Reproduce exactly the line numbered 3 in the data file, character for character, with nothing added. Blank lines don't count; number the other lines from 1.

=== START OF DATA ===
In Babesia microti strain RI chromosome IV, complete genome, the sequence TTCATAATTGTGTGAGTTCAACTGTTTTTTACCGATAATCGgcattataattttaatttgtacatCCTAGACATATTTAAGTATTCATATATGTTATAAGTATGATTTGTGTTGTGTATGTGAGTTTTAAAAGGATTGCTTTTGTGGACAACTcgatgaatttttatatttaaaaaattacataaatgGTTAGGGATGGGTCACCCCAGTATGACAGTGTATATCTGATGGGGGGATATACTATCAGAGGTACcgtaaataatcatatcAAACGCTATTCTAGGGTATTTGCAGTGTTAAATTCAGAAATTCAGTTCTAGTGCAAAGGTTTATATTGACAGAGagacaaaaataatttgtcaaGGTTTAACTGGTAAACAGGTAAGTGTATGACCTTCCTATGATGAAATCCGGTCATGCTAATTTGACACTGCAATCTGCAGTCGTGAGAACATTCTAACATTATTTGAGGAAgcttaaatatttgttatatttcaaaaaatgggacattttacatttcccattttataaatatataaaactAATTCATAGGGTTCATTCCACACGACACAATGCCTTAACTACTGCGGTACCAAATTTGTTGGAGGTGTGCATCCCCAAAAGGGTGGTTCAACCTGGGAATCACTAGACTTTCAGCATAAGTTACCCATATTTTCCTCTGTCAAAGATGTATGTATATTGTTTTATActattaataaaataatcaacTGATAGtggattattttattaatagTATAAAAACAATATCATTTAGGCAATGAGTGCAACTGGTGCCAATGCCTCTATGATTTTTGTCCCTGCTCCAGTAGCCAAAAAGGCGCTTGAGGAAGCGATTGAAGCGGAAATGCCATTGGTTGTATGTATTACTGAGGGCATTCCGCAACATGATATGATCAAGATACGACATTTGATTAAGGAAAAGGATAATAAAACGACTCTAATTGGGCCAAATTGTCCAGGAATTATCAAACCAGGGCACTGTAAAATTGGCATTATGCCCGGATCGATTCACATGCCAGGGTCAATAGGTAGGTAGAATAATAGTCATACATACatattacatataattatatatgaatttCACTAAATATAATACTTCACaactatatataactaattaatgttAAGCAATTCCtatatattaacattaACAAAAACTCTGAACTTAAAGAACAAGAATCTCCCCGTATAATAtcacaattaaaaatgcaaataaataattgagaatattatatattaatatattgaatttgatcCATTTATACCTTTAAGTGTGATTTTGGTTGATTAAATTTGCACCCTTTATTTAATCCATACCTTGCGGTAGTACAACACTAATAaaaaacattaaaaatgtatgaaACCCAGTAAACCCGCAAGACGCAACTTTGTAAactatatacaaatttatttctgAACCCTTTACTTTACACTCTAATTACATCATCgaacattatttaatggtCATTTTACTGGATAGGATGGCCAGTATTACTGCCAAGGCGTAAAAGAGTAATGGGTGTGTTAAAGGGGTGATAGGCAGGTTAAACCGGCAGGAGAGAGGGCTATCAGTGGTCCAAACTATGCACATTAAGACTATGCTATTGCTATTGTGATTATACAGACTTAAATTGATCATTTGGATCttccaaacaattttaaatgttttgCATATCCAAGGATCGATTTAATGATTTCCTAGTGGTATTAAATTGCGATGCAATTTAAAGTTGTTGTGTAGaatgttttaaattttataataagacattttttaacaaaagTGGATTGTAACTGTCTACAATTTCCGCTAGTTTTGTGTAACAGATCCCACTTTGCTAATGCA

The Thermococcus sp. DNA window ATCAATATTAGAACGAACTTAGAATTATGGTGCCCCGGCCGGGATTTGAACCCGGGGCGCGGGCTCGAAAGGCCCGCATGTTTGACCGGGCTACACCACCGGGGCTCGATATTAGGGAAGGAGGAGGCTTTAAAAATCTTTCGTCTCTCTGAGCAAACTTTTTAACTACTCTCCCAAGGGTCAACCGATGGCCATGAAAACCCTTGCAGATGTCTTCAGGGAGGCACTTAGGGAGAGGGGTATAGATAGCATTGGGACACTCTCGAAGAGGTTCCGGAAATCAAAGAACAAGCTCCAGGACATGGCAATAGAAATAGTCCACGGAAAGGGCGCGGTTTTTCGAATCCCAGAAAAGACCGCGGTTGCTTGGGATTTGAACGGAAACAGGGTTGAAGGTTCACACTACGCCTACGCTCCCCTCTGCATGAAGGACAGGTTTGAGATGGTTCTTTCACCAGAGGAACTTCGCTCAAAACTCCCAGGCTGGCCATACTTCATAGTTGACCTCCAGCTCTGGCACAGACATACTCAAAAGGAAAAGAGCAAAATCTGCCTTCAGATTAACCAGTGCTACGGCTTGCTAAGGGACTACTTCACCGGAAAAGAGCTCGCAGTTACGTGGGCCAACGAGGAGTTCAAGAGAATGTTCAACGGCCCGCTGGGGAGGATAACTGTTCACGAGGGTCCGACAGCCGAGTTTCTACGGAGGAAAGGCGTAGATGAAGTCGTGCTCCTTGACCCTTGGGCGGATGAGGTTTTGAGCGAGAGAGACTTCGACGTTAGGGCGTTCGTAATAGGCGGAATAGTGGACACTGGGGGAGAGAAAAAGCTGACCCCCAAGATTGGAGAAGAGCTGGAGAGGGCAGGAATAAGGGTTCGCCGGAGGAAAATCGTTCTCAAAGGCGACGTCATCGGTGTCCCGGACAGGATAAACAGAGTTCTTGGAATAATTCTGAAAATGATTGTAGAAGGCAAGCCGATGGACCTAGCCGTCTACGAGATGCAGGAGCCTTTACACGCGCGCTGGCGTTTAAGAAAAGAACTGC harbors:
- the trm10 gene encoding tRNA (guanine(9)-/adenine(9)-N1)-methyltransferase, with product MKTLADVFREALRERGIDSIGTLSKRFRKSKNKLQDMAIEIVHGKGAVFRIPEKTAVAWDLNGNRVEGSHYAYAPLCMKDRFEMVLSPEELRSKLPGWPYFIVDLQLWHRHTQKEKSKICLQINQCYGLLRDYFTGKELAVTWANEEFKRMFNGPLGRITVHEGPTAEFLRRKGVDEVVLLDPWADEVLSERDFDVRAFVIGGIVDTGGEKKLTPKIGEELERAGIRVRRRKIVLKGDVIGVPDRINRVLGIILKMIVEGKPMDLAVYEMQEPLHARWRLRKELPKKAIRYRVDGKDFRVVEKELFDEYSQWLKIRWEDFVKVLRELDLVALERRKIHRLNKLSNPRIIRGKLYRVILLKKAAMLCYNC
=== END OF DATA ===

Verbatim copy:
- the trm10 gene encoding tRNA (guanine(9)-/adenine(9)-N1)-methyltransferase, with product MKTLADVFREALRERGIDSIGTLSKRFRKSKNKLQDMAIEIVHGKGAVFRIPEKTAVAWDLNGNRVEGSHYAYAPLCMKDRFEMVLSPEELRSKLPGWPYFIVDLQLWHRHTQKEKSKICLQINQCYGLLRDYFTGKELAVTWANEEFKRMFNGPLGRITVHEGPTAEFLRRKGVDEVVLLDPWADEVLSERDFDVRAFVIGGIVDTGGEKKLTPKIGEELERAGIRVRRRKIVLKGDVIGVPDRINRVLGIILKMIVEGKPMDLAVYEMQEPLHARWRLRKELPKKAIRYRVDGKDFRVVEKELFDEYSQWLKIRWEDFVKVLRELDLVALERRKIHRLNKLSNPRIIRGKLYRVILLKKAAMLCYNC